"So far as some people are concerned, when it comes to bashing economists, any old stick will do. That, at least, seems to be true of those anthropologists and fellow-travelers who imagine that, in demonstrating that certain forms of credit must be older than either monetary exchange or barter, they’ve got some of the leading lights of our profession by the short hairs. The stick in this case consists of anthropological evidence that’s supposed to contradict the theory that monetary exchange is an outgrowth of barter, with credit coming afterwards. That view is a staple of economics textbooks. Were it nothing more than that, the attacks would hardly matter, since finding nonsense in textbooks is easier than falling off a log. But these critics have mostly directed their ire at a more heavyweight target: Adam Smith." (03/16/16)

https://fee.org/articles/is-barter-a-myth/  

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Carl Menger and the foundations of Austrian economics

February 23, 2016
posted by

Richard M. Ebeling Future of Freedom Foundation
by Richard M Ebeling  

"Today is Austrian economist, Carl Menger's, birthday. Born on February 23, 1840, he died on February 26, 1921, at the age of 81. Menger is most well known as one of the first formulators of the theory of marginal utility, separately though in published form almost simultaneously, with William Stanley Jevons and Leon Walras in the early 1870s. But this work also marked the beginning of a uniquely distinct 'Austrian School of Economics' based on the theory of subjective value, of which he became viewed as the 'founding father.'" (02/23/16)

http://fff.org/explore-freedom/article/carl-menger-and-the-foundations-of-austrian-economics/  

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The follies and fallacies of Keynesian economics

February 16, 2016
posted by

Richard M. Ebeling Future of Freedom Foundation
by Richard M Ebeling  

"Keynes believed not only that the market economy could not keep itself on an even keel he also believed that it would be undesirable to allow the market to work. He once said that to have the market determine prices and wages to balance supply and demand was to submit society to a cruel and unjust 'economic juggernaut.' Instead, he wanted wages and prices to be politically fixed on the basis of 'what is 'fair' and 'reasonable' as between the [social] classes.'" (02/16/16)

http://fff.org/explore-freedom/article/the-follies-and-fallacies-of-keynesian-economics/  

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Joseph Schumpeter the “father” of capitalist “creative destruction”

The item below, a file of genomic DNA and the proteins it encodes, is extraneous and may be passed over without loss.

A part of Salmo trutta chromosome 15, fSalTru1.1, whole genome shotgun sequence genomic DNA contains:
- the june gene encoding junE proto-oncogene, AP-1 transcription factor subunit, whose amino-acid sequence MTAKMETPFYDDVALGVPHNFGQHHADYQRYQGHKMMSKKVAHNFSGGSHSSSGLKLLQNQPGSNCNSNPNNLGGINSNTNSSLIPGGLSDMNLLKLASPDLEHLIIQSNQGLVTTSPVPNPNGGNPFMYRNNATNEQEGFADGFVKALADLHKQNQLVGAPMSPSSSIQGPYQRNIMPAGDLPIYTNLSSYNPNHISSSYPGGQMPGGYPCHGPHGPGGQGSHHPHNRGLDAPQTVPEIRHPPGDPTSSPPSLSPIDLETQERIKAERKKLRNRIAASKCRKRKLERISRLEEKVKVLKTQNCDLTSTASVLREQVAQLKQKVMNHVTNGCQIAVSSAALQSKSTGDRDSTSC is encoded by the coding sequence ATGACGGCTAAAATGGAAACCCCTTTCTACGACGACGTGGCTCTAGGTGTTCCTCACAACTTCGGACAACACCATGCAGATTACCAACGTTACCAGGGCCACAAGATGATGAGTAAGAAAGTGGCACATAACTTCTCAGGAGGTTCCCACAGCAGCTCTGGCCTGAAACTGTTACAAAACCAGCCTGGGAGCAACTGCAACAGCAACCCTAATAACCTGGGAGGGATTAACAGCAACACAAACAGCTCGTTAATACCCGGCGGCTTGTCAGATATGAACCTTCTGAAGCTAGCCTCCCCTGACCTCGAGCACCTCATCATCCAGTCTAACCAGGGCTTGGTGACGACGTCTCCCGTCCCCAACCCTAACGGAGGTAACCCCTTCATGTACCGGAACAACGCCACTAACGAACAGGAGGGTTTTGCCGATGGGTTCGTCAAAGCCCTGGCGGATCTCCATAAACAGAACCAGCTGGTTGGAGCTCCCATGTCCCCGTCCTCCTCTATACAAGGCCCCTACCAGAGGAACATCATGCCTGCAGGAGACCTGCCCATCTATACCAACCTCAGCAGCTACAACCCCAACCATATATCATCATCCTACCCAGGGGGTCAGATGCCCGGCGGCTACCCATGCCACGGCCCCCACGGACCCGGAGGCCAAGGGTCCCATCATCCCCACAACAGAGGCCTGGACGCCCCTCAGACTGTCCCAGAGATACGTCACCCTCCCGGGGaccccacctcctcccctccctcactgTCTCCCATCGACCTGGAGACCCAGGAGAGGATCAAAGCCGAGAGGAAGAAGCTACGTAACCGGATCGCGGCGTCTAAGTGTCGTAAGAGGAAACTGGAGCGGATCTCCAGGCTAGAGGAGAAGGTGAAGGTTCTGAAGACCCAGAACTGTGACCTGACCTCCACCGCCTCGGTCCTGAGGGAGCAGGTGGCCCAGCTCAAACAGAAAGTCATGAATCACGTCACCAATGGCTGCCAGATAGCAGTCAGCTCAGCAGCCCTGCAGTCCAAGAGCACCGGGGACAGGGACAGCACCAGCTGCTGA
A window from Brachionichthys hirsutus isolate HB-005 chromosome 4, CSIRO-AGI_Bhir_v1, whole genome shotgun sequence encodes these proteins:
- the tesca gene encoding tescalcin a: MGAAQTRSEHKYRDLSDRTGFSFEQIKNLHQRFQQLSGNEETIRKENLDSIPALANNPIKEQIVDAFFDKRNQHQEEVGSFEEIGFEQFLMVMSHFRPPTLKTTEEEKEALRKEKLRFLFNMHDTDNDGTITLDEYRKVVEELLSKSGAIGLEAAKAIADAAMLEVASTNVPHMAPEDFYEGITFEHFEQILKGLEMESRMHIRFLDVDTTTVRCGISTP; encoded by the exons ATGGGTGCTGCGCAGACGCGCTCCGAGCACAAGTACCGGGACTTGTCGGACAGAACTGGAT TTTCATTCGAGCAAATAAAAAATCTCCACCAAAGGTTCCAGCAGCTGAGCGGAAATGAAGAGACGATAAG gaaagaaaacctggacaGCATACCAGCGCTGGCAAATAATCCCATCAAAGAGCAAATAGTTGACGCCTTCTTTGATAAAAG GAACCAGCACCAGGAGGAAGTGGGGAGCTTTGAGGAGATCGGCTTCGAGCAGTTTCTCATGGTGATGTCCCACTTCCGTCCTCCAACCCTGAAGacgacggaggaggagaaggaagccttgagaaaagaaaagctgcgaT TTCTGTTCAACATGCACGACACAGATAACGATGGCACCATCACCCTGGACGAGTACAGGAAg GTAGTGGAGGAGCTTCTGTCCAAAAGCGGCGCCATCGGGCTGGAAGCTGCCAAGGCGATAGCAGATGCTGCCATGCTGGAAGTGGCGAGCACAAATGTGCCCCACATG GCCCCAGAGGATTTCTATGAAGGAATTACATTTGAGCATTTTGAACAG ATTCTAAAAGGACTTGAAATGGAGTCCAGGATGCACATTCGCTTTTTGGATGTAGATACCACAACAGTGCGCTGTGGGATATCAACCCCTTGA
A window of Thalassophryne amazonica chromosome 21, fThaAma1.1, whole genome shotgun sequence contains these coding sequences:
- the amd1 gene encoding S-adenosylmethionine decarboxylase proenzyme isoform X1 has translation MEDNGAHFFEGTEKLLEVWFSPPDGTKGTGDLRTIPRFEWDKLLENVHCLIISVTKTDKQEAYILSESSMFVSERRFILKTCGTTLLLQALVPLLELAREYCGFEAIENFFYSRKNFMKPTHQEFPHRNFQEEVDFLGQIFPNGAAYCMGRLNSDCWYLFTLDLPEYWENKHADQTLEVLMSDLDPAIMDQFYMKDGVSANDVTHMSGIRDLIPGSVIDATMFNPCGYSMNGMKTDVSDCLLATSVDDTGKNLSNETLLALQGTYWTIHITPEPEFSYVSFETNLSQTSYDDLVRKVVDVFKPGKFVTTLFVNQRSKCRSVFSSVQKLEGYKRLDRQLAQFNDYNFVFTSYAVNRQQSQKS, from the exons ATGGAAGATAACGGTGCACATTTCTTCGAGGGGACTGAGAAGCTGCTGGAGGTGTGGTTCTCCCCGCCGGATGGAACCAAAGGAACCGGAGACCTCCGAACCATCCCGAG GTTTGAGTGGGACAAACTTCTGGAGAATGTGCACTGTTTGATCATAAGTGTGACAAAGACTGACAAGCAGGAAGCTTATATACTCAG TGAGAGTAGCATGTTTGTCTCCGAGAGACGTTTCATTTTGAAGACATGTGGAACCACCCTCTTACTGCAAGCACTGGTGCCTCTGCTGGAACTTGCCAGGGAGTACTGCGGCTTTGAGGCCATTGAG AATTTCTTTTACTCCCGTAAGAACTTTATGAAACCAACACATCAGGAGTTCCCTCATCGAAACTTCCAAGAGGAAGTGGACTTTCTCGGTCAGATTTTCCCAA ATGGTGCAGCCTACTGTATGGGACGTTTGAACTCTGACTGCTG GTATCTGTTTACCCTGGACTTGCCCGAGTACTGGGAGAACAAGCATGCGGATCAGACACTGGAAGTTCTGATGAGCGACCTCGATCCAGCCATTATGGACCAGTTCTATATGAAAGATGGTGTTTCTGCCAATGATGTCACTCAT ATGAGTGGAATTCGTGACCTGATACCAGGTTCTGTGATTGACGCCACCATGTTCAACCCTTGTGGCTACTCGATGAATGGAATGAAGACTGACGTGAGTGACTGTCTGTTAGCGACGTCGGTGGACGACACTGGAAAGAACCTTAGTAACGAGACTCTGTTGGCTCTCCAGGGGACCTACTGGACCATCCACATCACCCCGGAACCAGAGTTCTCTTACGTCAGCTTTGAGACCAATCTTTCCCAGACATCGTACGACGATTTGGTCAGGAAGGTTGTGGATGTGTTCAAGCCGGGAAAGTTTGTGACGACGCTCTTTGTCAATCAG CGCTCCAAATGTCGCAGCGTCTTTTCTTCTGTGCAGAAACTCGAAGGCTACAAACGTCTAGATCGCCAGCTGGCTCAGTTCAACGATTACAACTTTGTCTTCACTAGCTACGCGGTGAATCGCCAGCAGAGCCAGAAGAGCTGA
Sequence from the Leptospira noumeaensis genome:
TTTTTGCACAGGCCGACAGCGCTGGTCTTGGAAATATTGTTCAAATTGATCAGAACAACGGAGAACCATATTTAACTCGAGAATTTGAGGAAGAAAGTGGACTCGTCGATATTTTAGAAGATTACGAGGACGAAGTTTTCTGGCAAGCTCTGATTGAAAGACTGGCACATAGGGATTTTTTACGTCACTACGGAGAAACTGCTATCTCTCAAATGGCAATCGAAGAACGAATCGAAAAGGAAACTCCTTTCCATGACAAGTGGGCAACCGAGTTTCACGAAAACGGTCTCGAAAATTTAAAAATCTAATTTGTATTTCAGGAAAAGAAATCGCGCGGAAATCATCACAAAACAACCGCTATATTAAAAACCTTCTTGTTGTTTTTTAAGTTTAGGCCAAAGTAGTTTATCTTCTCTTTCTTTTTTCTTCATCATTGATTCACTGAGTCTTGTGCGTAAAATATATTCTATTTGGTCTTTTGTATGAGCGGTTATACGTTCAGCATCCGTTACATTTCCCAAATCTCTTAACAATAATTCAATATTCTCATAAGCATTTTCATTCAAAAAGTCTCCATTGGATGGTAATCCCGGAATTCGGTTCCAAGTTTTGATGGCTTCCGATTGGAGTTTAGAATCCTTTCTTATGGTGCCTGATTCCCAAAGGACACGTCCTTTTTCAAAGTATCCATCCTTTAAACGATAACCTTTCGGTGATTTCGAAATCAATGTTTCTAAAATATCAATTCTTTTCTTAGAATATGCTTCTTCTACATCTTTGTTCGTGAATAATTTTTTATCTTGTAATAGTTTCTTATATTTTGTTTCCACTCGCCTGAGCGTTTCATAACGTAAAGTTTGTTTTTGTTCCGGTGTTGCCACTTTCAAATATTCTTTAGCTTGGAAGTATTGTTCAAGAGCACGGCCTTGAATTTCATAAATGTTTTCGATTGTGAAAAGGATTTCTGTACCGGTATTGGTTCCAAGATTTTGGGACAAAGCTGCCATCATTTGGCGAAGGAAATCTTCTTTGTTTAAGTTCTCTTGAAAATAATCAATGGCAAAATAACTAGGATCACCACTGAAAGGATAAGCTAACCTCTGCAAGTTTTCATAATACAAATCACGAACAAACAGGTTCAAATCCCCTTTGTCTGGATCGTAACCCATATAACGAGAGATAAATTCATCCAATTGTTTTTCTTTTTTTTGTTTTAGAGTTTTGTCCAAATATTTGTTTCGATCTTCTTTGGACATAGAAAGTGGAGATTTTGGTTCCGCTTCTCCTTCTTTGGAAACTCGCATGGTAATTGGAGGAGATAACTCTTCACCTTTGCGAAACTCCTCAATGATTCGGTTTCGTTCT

February 8, 2016
posted by

Richard M. Ebeling Future of Freedom Foundation
by Richard M Ebeling  

"Today is Austrian-born economist, Joseph A. Schumpeter's, birthday. Born on February 8, 1883, he died on January 8, 1950. Schumpeter is famous as a leading 20th century formulator of the notion of the entrepreneur as dynamic innovator of change, and also as a master of the history of economic ideas." (02/08/16)

http://fff.org/explore-freedom/article/joseph-schumpeter-the-father-of-capitalist-creative-destruction/  

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Why we need a recession

January 21, 2016
posted by

Ludwig von Mises Institute Ludwig von Mises Institute
by Ronald-Peter Stoferle  

"According to the National Bureau of Economic Research (NBER), a recession is defined as a 'significant decline in economic activity spread across the economy, lasting more than a few months.' Often, this is understood as two consecutive quarters of negative economic growth as measured by a country's GDP. Public opinion is generally quite simple in regard to recession: upswings are generally welcomed, recessions are to be avoided. The 'Austrians' are however at odds with this general consensus -- we regard recessions as healthy and necessary. Economic downturns only correct the aberrations and excesses of a boom." (01/20/16)

https://mises.org/library/why-we-need-recession  

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Austrian economics is more than free-market economics

January 13, 2016
posted by

Ludwig von Mises Institute Ludwig von Mises Institute
by Matt McCaffrey  

"Austrian economists are known for supporting free markets and criticizing government intervention. In fact, many people mistakenly think of Austrian economics as nothing more than a radical defense of free markets, though it's really a framework for studying human action and its social implications. Still, you can usually spot free market conclusions lurking in the background of Austrian work, and this raises important questions about how policy implications influence the development of theory." (01/12/16)

https://mises.org/library/austrian-economics-more-free-market-economics  

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The wealth of everyone

January 11, 2016
posted by

Lawrence W. Reed Foundation for Economic Education
by Lawrence W Reed